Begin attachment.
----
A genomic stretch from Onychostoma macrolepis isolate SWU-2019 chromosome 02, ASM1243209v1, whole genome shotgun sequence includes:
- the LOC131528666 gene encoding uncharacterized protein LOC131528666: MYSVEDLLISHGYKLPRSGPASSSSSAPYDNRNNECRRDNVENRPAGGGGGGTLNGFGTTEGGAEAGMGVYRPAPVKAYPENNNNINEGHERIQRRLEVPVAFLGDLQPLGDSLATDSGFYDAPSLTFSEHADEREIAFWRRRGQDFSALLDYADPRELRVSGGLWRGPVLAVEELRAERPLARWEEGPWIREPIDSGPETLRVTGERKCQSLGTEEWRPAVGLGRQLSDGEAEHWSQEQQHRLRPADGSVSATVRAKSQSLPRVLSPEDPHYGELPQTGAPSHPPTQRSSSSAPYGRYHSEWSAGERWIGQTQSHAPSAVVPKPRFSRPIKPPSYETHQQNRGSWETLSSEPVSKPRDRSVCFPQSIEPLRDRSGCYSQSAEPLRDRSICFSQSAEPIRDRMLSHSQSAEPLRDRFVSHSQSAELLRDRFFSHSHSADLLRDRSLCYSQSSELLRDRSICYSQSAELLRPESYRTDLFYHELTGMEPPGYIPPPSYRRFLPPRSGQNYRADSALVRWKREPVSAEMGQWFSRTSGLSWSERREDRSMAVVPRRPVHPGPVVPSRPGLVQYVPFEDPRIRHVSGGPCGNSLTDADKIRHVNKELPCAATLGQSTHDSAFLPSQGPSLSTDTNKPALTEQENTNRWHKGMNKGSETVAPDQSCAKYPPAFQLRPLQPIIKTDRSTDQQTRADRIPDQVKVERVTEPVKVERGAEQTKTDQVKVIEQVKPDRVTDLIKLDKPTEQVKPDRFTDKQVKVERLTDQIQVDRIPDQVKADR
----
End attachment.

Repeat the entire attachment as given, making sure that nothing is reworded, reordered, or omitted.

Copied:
A genomic stretch from Onychostoma macrolepis isolate SWU-2019 chromosome 02, ASM1243209v1, whole genome shotgun sequence includes:
- the LOC131528666 gene encoding uncharacterized protein LOC131528666: MYSVEDLLISHGYKLPRSGPASSSSSAPYDNRNNECRRDNVENRPAGGGGGGTLNGFGTTEGGAEAGMGVYRPAPVKAYPENNNNINEGHERIQRRLEVPVAFLGDLQPLGDSLATDSGFYDAPSLTFSEHADEREIAFWRRRGQDFSALLDYADPRELRVSGGLWRGPVLAVEELRAERPLARWEEGPWIREPIDSGPETLRVTGERKCQSLGTEEWRPAVGLGRQLSDGEAEHWSQEQQHRLRPADGSVSATVRAKSQSLPRVLSPEDPHYGELPQTGAPSHPPTQRSSSSAPYGRYHSEWSAGERWIGQTQSHAPSAVVPKPRFSRPIKPPSYETHQQNRGSWETLSSEPVSKPRDRSVCFPQSIEPLRDRSGCYSQSAEPLRDRSICFSQSAEPIRDRMLSHSQSAEPLRDRFVSHSQSAELLRDRFFSHSHSADLLRDRSLCYSQSSELLRDRSICYSQSAELLRPESYRTDLFYHELTGMEPPGYIPPPSYRRFLPPRSGQNYRADSALVRWKREPVSAEMGQWFSRTSGLSWSERREDRSMAVVPRRPVHPGPVVPSRPGLVQYVPFEDPRIRHVSGGPCGNSLTDADKIRHVNKELPCAATLGQSTHDSAFLPSQGPSLSTDTNKPALTEQENTNRWHKGMNKGSETVAPDQSCAKYPPAFQLRPLQPIIKTDRSTDQQTRADRIPDQVKVERVTEPVKVERGAEQTKTDQVKVIEQVKPDRVTDLIKLDKPTEQVKPDRFTDKQVKVERLTDQIQVDRIPDQVKADR